We all know those red, itchy eyes and runny nose signal the start of allergy season. But when a nagging cough joins the mix, you may feel a bit confused. Can allergies still be to blame, or does a cough signal something more serious – or even contagious?

The simple answer is yes, allergies can indeed trigger a persistent cough (as well a host of other uncomfortable symptoms.) Understanding the connection between allergies and coughing, identifying an allergy-induced cough, and knowing the steps to manage it are essential in finding relief.

Why Do Allergies Make You Cough?

Allergies are an overreaction of your immune system to normally harmless substances such as pollen, dust, or pet dander. When these particles enter your respiratory system, the body perceives them as threats, releasing histamines to combat the perceived invaders. These chemicals cause inflammation, swelling, and excess mucus production in the airways – all directly to blame for your allergy symptoms.

An allergy cough may be caused by:

  • Postnasal Drip. When you breathe in an allergen, your nasal passages secrete excess mucus to flush away the particles. Some of this mucus creates that hallmark runny nose, but it may also drain down the back of your throat. This causes irritation and triggers a cough reflex.
  • Dry Throat. When your nose is runny or congested, you’re more likely to breathe through your mouth. Mouth breathing dries out your throat and airway passages, which can also trigger the urge to cough.
  • People with asthma often find that seasonal allergies exacerbate their symptoms, including coughing.

How to Identify an Allergy Cough

An allergy cough can be distinguished from other types of coughs by a few key characteristics. If you’re wondering if your cough is allergy-related, start by asking yourself a few questions:

  • When did it start? Allergy coughs usually come on quickly after exposure to an allergen. Coughs caused by cold or flu viruses are typically gradual in onset.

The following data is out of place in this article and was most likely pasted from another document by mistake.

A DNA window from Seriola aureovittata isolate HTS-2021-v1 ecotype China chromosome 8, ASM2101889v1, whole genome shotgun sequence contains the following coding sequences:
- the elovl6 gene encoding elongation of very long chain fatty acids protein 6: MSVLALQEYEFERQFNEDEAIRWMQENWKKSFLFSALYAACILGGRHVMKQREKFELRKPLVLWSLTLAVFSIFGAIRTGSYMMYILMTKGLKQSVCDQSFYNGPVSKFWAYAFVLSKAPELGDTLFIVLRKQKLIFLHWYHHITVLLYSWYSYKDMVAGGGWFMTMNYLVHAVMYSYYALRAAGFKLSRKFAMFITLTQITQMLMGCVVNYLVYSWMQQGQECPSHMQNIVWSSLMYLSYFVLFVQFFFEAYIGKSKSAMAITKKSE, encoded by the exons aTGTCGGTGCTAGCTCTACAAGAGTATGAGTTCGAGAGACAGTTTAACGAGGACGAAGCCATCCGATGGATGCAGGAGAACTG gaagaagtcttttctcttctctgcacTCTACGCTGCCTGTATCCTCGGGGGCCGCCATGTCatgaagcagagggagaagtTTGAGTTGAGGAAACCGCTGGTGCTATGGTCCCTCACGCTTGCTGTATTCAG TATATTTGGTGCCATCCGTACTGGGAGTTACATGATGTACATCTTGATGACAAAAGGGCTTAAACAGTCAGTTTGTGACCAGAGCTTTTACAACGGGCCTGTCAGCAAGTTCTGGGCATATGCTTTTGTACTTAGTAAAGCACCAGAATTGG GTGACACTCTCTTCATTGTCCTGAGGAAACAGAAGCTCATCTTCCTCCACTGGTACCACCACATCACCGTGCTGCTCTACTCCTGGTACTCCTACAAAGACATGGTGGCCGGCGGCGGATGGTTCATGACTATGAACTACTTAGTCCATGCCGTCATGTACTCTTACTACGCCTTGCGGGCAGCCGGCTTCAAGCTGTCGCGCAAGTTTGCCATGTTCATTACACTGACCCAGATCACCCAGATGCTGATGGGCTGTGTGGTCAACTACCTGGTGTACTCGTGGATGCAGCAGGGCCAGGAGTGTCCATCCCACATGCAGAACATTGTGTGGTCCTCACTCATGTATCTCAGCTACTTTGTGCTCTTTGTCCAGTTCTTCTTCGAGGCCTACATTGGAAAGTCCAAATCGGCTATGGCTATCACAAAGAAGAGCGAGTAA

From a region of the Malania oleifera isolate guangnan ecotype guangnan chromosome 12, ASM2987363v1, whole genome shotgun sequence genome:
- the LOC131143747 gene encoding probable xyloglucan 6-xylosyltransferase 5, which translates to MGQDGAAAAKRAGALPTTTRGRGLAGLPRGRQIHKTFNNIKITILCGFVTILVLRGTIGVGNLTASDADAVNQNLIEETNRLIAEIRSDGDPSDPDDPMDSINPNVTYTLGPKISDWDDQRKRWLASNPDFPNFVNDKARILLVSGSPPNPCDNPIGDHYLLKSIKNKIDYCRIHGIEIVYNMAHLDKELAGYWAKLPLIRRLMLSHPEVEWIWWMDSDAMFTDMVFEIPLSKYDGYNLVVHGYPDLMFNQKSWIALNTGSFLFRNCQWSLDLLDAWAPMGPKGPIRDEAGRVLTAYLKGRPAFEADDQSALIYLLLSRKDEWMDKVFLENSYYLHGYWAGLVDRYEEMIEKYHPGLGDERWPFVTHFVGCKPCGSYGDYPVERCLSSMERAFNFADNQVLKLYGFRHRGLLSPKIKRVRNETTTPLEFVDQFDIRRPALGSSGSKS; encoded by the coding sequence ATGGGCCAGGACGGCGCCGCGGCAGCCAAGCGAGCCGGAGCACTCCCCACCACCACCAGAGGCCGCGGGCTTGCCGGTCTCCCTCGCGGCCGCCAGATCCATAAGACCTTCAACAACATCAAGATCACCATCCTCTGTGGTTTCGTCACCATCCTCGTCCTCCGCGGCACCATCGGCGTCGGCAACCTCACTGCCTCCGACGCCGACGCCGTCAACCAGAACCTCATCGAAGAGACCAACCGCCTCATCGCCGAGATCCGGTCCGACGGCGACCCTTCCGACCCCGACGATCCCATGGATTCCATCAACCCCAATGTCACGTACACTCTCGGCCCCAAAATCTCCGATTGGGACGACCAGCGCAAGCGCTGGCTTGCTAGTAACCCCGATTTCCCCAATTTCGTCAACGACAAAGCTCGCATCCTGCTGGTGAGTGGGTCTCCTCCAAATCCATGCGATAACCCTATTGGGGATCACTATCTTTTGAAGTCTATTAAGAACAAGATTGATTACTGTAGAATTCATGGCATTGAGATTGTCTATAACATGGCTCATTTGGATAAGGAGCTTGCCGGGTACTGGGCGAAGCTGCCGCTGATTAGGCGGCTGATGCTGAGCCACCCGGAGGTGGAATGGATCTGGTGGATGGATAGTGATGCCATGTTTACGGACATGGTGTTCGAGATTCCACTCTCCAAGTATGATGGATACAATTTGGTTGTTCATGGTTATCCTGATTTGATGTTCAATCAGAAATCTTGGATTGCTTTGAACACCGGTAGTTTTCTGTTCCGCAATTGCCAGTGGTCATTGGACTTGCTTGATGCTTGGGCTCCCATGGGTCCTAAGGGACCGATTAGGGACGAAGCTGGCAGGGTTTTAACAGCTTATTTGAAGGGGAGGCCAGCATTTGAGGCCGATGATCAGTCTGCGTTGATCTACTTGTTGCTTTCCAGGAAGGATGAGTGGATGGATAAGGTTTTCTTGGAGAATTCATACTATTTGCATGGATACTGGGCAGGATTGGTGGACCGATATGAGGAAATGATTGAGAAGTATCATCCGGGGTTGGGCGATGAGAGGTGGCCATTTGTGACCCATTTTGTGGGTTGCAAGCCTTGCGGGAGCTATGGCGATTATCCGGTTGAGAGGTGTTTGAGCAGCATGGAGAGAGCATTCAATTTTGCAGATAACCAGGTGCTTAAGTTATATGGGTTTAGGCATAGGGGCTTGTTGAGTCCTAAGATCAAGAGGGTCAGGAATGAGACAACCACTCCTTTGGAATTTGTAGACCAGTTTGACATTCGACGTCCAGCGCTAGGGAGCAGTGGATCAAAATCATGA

• How does it sound? Most allergy coughs are dry and may have a “barking” sound. Wet, productive coughs are often a sign of some other issue.
  • What are your other symptoms? An allergy cough will be accompanied by other allergy symptoms such as a runny nose, itchy eyes and throat, and sneezing. If you have a fever or severe body aches, it’s time to see a doctor.
  • How long has it lasted? Allergy coughs are extremely persistent, usually lingering for weeks or even months at a time. If you’ve had a chronic dry cough for at least three weeks, allergies are probably to blame.

How to Treat an Allergy Cough

Treatment for an allergy cough focuses on addressing the underlying allergies. Over-the-counter antihistamines and nasal sprays can provide temporary relief by blocking histamine action and opening your airways. Lifestyle changes like adding a home air purifier, keeping doors and windows closed, and sleeping with a humidifier can also be helpful in reducing symptoms.

For a more lasting solution, immunotherapy through sublingual allergy drops offers a promising avenue. These drops are designed to gradually desensitize your immune system to allergens, reducing the severity of your reactions over time. By targeting the root cause of your allergies, sublingual allergy drops can significantly diminish, or even eliminate, your allergy cough and other symptoms.

America’s Best Care Plus specializes in sublingual allergy drops for immunotherapy, providing a convenient and effective solution right at your doorstep. Say goodbye to persistent coughing and hello to clearer, more comfortable days ahead. Discover more about our sublingual allergy drops and how they can help you achieve lasting relief from allergy symptoms, including that troublesome cough. Visit us online today and take the first step towards a life free from allergy-induced discomfort.